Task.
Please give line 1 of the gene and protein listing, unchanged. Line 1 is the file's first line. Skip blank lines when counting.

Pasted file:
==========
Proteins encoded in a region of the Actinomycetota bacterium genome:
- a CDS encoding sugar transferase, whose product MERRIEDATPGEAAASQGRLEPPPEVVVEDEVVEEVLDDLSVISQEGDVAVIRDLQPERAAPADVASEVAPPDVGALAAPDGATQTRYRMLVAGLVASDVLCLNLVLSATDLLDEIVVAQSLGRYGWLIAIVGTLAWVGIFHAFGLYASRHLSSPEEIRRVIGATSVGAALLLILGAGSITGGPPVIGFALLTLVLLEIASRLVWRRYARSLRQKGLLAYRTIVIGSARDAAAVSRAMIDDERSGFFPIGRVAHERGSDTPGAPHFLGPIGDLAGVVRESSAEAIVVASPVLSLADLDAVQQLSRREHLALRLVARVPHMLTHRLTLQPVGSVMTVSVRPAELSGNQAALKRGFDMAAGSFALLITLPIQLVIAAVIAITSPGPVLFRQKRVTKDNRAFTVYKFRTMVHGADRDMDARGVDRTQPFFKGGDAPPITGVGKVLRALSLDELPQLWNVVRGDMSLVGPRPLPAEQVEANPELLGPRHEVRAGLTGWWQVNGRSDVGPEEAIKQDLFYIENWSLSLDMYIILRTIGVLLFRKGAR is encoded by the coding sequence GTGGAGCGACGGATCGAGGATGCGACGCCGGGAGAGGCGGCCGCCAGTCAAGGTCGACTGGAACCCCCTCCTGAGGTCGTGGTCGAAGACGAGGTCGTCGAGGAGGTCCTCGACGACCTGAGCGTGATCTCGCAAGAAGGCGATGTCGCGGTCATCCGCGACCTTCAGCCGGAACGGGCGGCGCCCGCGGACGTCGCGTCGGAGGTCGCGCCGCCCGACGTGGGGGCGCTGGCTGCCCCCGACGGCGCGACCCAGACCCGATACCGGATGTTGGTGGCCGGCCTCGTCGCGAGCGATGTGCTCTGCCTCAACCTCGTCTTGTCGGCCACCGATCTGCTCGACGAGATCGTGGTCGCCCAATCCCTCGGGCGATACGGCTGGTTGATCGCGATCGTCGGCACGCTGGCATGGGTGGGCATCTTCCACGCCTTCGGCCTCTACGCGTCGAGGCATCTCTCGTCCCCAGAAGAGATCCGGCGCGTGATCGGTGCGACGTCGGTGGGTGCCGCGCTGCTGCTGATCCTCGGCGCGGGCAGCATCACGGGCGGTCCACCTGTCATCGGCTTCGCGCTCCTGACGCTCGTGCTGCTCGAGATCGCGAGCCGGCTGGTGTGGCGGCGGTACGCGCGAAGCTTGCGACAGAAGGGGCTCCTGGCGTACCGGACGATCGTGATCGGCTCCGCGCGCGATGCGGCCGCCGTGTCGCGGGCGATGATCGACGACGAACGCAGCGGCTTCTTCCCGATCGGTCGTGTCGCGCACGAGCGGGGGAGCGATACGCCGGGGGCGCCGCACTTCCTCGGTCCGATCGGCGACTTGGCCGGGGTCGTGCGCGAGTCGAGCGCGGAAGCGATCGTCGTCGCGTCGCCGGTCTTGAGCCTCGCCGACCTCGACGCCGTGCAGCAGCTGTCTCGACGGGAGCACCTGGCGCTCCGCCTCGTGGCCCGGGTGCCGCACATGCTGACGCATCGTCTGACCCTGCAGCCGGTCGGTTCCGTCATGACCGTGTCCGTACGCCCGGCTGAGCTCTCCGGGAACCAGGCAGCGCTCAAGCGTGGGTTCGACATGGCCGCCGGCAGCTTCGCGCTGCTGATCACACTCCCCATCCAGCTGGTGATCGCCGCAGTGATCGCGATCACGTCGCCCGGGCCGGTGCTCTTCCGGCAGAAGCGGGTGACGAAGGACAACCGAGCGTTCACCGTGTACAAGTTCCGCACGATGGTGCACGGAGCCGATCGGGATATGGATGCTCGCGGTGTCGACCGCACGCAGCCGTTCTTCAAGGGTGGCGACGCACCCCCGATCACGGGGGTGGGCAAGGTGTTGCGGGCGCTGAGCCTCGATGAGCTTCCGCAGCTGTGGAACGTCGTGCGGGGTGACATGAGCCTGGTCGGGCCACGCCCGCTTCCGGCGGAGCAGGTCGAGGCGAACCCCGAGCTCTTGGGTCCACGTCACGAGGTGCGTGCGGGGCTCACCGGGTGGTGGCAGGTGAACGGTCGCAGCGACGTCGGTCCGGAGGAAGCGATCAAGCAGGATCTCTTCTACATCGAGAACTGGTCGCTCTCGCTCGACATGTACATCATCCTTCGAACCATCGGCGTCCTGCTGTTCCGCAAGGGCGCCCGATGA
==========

Proteins encoded in a region of the Actinomycetota bacterium genome: